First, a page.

Corruption rife at Beitbridge border

Corruption and illicit deals at the Beitbridge border post should be dealt with as a matter of urgency, the Parliamentary Portfolio Committee on Budget and Finance said this week.

The committee, which visited Beitbridge border post to meet Zimra officials and investigate delays at the border with South Africa due to serious congestion said Zimra and the public should work together to combat corruption.

Goromonzi North MP Paddy Zhanda, who is the committee chairman, told the public at a public hearing in Beitbridge Zimbabweans should be aware of and demand their rights if corruption at border posts was to be completely stamped out.

“Corruption is one of the diseases in this country and MPs countrywide are concerned about that,” Zhanda said.

“We want citizens to know and demand their rights because a country whose citizens do not know their rights has a problem.”

Zhanda said this after shocking revelations during the public hearing in Beitbrigde that Zimra officials were using delaying tactics to frustrate people so that they ended up paying bribes to officers manning the border to gain passage for their goods.

“Security is not tight at the border. It is easy to leave and come into the country after paying a bribe of $50, yet the police and the army are deployed there. How safe are we because there might be a lot of human trafficking also taking place there?” asked Enock Kwinika.

A traveller, Hilda Muzuva Makamure, also told the committee what travellers had to endure on the Zimbabwean side of the border was unbearable and in some instances inhuman.

“Zimra has done nothing to address the large volumes of people travelling to and from South Africa,”she said.

The South African side has pitched tents and has water and refreshment facilities and yet on the Zimbabwean side people are crowded in rooms that do not have any air conditioning,” Makamure said.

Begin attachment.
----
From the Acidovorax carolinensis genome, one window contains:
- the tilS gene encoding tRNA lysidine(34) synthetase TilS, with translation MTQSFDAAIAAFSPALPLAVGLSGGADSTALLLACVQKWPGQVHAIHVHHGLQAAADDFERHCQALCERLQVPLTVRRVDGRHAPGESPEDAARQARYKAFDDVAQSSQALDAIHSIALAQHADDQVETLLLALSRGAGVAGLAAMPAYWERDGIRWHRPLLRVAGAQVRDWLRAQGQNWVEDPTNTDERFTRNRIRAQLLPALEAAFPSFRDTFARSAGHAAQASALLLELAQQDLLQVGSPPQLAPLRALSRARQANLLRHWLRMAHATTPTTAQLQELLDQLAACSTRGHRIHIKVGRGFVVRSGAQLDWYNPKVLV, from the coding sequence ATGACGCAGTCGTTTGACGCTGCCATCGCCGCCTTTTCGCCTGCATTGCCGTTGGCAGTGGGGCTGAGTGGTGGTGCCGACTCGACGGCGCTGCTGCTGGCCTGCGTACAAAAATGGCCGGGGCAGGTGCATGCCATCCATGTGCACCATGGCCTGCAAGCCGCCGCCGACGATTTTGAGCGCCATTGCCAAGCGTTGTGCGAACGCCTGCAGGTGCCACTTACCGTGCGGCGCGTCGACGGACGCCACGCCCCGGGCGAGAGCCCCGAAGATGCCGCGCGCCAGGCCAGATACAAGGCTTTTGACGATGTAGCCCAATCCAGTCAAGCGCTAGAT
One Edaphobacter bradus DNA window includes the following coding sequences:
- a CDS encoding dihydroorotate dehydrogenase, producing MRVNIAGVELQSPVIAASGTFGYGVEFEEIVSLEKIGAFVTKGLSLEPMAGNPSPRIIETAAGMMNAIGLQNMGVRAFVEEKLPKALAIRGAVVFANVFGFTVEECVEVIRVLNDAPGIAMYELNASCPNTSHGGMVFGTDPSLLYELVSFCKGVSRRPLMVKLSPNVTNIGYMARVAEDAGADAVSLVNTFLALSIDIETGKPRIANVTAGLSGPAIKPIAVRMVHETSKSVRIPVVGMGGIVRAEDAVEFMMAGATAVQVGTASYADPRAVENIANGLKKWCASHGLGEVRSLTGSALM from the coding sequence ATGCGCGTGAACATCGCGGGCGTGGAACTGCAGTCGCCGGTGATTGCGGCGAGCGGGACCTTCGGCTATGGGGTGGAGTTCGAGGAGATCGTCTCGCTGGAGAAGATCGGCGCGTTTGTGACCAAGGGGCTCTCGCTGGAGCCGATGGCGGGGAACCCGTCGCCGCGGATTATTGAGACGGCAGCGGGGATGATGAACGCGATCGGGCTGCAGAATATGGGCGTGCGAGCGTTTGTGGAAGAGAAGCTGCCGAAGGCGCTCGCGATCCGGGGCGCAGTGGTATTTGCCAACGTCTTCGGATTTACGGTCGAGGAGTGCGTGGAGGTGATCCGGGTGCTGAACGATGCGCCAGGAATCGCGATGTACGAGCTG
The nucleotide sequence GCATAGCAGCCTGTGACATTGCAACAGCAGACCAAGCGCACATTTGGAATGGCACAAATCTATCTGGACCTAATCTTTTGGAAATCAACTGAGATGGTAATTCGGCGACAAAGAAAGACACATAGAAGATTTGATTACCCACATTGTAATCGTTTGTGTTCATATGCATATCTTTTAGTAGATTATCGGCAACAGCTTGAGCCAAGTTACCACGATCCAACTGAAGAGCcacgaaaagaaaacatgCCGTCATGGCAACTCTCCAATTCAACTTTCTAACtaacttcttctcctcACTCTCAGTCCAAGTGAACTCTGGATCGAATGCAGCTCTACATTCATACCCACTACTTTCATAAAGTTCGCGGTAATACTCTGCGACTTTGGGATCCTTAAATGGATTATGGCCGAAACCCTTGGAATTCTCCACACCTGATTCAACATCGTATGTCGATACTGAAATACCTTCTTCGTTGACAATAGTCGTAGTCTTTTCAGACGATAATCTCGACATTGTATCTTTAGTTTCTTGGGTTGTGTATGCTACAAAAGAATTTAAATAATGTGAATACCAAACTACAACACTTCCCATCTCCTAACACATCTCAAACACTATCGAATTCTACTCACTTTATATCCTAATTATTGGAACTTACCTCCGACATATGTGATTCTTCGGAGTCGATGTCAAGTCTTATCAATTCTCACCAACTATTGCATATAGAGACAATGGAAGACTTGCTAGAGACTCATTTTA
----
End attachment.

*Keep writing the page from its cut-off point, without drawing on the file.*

She said people trying to cross to Zimbabwe after doing their business had no choice but to pay bribes to avoid spending days at the border.

Joseph Musariri, the CEO of the Shipping and Forwarding Agency of Zimbabwe, said congestion was the biggest challenge at Beitbridge because there was no separation between commercial transactions and ordinary travellers.

“The solution is to split commercial traffic from ordinary travellers. Dangerous cargo should pass quickly and there is need for an express route for passengers. Zimra is not effectively using the green zones and the red zones because people are subjected to a lot of searches,” said Musariri.

He said connectivity at Beitbridge, where everything was computerised, resulted in more confusion instead of helping the situation.

“Now we have a complete breakdown in the clearing process as the system is always down and it is further delaying people at the border,” he said.

Simeon Mudau, the chairman of the Shipping and Forwarding Agency, told the committee that there were more than 400 bogus clearing agents on the Zimbabwean side of the border, resulting in transporters having to wait many days to clear their goods.

However, Moses Madongorere, the Zimra regional manager for Beitbridge said the congestion at the border was due to shortage of staff, inadequate infrastructure, connectivity problems, touts and an influx of clearing agents, most of whom were bogus.

Madongorere also admitted that Zimra staff could be engaged in corrupt activities at the border post but said his organisation practiced zero tolerance to corruption.

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